Literature

This photo taken on 20 March 2021 shows people viewing cherry blossoms in Nanjing, Jiangsu province, China. (STR/AFP)

Taiwanese art historian: Why we no longer find beauty in contemporary art

Art colleges today may be missing the point by teaching students various forms of aesthetics without offering a true path to beauty. An affinity for beauty — to see, appreciate, and ultimately to create it — is best honed keeping close to nature, says art historian Chiang Hsun. Qing dynasty calligrapher and painter Zheng Banqiao would have approved. After all, didn't he ask, “If people really love birds, why not plant more trees?”
The current issue regarding the learning of English in mainland China is not whether to remove English as a core subject. (Thomas Peter/Reuters)

How to solve the Chinese headache of learning English

Wu Guo asserts that the current piecemeal way of learning English, focusing on exam questions and answers, will not help the Chinese get very far in mastering the English language. Will they be willing to take the longer but likely more rewarding path of appreciating the language in its entirety?
An aerial shot of people walking through the Zhuyuwan Scenic Area and admiring the blooming flowers in Yangzhou, Jiangsu province, China, 21 February 2021. (Xinhua)

Qing dynasty ‘eccentric’ painter Zheng Banqiao: Art is commodity and beauty is physical

From a laser-etched calligraphy in a restaurant, art historian Chiang Hsun delves into the writings of Qing dynasty painter and calligrapher Zheng Xie, better known as Zheng Banqiao. Zheng was part of the “Eight Eccentrics of Yangzhou” group of painters who had wealthy businessmen patrons and developed an aesthetic grounded in the material and secular. Bright and colourful scenes of mirth were common — unlike the Song and Yuan dynasty literati before them who indulged in melancholic musings above worldly concerns. Contemporary ink artists may want to get some inspiration from Zheng's works, and boldly declare the feelings and observations of the times.
What image does a balcony conjure up in the minds of ancient Chinese literati? (iStock)

The balcony: A metaphor for eroticism in Chinese literature

A balcony can simply be a perch from which to admire the sea, or for Shakespeare fans, it is associated with a key scene from Romeo and Juliet. For ancient Chinese literati however, it conjures up scenes of forbidden trysts and has been woven into poems by illustrious poets, from Song Yu to Li Bai and many others.
A cluster of white azaleas. (Facebook/蔣勳)

Taiwanese art historian: The colour white in Chinese aesthetics and in life

If white could be a state of being, it would be yourself, says Chiang Hsun. Under light and shadow, its true shade sometimes becomes blurry, but it never loses its essence. With that confidence, white in art or in life also means negative space — the void that is at ease when it is not filled, the voice that gives itself the freedom to just be.
A woman takes a photo of a plum tree in Fuzhou, Fujian province, China, 18 January 2021. (CNS)

Taiwanese art historian: A plum blossom and a Yuan dynasty painter’s fateful encounter

Chiang Hsun takes in a plum blossom’s sweet perfume, getting lost in reverie as he pictures Yuan dynasty painter Wang Mian in the lonely mountains seven hundred years ago, painting the masterpiece Plum Blossoms in Early Spring (《南枝春早》) under the tree in full bloom.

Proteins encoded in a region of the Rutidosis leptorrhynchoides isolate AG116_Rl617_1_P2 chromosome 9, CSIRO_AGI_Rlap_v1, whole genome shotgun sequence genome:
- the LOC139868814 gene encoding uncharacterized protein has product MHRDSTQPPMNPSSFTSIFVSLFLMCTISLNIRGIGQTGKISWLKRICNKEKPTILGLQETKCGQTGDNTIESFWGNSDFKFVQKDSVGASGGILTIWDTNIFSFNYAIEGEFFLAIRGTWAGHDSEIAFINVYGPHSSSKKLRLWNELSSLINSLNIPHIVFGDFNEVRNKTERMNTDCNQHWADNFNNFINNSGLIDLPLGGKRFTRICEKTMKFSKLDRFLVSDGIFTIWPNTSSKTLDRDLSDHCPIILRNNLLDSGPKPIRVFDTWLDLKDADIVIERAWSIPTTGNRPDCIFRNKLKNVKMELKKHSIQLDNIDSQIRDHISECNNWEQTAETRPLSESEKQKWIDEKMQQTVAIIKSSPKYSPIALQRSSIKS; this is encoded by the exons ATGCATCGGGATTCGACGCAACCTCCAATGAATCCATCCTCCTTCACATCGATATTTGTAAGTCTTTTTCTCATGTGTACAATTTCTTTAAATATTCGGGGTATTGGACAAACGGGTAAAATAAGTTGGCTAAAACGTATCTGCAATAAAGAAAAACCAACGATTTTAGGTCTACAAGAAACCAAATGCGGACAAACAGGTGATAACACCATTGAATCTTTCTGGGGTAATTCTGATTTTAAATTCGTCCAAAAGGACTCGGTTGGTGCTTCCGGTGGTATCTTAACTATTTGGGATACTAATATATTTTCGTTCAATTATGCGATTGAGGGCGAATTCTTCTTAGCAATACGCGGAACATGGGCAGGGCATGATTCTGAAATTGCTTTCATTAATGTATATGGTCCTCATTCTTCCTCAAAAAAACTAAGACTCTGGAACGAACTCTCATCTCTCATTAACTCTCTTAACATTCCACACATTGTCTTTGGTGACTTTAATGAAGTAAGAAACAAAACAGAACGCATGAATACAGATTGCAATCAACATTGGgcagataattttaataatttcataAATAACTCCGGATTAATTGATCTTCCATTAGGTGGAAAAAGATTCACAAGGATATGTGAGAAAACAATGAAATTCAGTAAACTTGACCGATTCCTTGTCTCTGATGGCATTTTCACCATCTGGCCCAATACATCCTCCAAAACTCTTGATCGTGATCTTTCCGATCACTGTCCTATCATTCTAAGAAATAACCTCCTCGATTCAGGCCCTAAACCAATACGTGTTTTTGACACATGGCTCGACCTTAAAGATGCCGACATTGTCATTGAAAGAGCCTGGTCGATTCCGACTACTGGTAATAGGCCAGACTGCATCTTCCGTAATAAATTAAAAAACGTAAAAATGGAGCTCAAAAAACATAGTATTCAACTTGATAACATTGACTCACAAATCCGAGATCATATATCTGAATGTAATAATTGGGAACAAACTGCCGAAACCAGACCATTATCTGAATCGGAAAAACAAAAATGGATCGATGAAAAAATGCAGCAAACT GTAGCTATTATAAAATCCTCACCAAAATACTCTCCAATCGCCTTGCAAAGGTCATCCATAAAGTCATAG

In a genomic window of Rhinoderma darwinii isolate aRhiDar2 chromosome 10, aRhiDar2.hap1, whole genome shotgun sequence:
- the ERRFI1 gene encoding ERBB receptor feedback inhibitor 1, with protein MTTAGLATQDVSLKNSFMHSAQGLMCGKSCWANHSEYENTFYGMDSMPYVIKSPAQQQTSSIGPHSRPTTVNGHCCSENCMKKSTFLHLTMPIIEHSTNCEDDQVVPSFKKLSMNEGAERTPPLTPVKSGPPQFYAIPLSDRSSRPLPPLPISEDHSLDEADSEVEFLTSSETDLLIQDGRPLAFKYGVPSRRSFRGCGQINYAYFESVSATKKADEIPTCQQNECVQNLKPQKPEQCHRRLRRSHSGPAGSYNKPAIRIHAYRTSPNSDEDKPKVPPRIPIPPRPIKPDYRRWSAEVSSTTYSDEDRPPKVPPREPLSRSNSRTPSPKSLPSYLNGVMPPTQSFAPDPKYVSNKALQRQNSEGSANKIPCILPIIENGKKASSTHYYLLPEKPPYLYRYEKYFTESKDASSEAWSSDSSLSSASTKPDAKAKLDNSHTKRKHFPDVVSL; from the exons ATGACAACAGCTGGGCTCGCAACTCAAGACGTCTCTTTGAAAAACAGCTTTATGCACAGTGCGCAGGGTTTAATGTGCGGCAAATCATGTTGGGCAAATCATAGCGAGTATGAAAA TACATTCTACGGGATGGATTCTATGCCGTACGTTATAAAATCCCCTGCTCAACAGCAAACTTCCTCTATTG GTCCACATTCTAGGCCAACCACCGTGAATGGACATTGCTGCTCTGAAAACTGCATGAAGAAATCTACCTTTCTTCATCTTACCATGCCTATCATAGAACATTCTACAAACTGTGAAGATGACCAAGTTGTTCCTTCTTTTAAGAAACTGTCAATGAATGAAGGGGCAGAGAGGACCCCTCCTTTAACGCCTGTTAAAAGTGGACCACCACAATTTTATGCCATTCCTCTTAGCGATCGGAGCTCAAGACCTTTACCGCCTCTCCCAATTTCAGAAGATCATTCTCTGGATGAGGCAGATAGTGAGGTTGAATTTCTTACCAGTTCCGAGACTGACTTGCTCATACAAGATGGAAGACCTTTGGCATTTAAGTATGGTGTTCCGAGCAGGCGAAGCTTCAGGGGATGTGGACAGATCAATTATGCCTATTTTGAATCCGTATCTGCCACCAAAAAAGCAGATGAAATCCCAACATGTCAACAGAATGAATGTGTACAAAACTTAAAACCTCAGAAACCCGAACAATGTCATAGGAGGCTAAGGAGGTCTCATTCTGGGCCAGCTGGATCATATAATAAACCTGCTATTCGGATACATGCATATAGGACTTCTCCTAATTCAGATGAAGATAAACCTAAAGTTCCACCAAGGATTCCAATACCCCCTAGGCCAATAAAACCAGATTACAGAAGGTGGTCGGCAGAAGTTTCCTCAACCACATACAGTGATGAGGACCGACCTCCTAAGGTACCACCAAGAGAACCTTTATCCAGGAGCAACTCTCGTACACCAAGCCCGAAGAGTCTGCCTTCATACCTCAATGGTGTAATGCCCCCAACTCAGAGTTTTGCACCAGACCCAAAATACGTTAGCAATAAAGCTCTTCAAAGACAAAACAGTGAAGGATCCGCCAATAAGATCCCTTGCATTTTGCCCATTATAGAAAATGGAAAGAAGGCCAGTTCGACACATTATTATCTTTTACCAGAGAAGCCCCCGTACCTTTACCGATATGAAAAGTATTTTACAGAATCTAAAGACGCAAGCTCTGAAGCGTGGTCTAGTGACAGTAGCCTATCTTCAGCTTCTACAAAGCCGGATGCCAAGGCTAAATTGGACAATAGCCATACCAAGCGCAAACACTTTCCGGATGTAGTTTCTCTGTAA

Staff of the Shanghai Book Company at an exhibition in 1965, Singapore. (Photo provided by Zhang Langhui)

How the Shanghai Book Company enlivened Singapore's cultural scene

In December 2020, family and friends of Shanghai Book Co Ltd produced a commemorative book of the now-defunct bookstore. Founded in 1925, Shanghai Book Co Ltd played a pivotal role in shaping the consciousness of Chinese-speaking Singaporeans in the 1950s. It was a meeting point of ideas and voices, not only from greater China, but within Southeast Asia. In fact, it had helped to nurture the budding interest of Chinese-speaking young students in Malay language and culture. Teo Han Wue recounts how this bookshop in North Bridge Road, easily stereotyped as Chinese-centric, became instead an emblem of openness and cultural diversity.
A wheat field in Chishang Township, Taitung County. (Facebook/蔣勳)

Taiwanese art historian: My mother waited for her soldier husband to return from war, just like Wang Baochuan

In today’s era, we get instant gratification through a swipe of the phone or a flick of the switch. Could we have done what Tang dynasty wife Wang Baochuan did and waited 18 long years — without phone, wifi or video apps — for her husband Xue Pinggui to return home? Taiwanese art historian Chiang Hsun knows his army wife mother could. It was she who taught him about “Baochuan vegetables”: the stubborn weed of Taiwanese purslane that won’t be stamped out; the pure love that asks for neither company nor reward.
A vendor arranges books at her stall at the Panjiayuan antique market in Beijing, China, on 19 November 2020. (Noel Celis/AFP)

Are the Chinese truly collecting art?

With China’s increasing affluence, the nouveau riche are investing in art and cultural artefacts. Wu Zetian’s pleated skirt, exquisite paper from the Southern Tang dynasty, a painting by early 20th century painter Qi Baishi — authentic or not, all are fair game and acquired at the best price. What a shame, says cultural historian Cheng Pei-kai. If only the collector’s hand is not sullied by such commerce.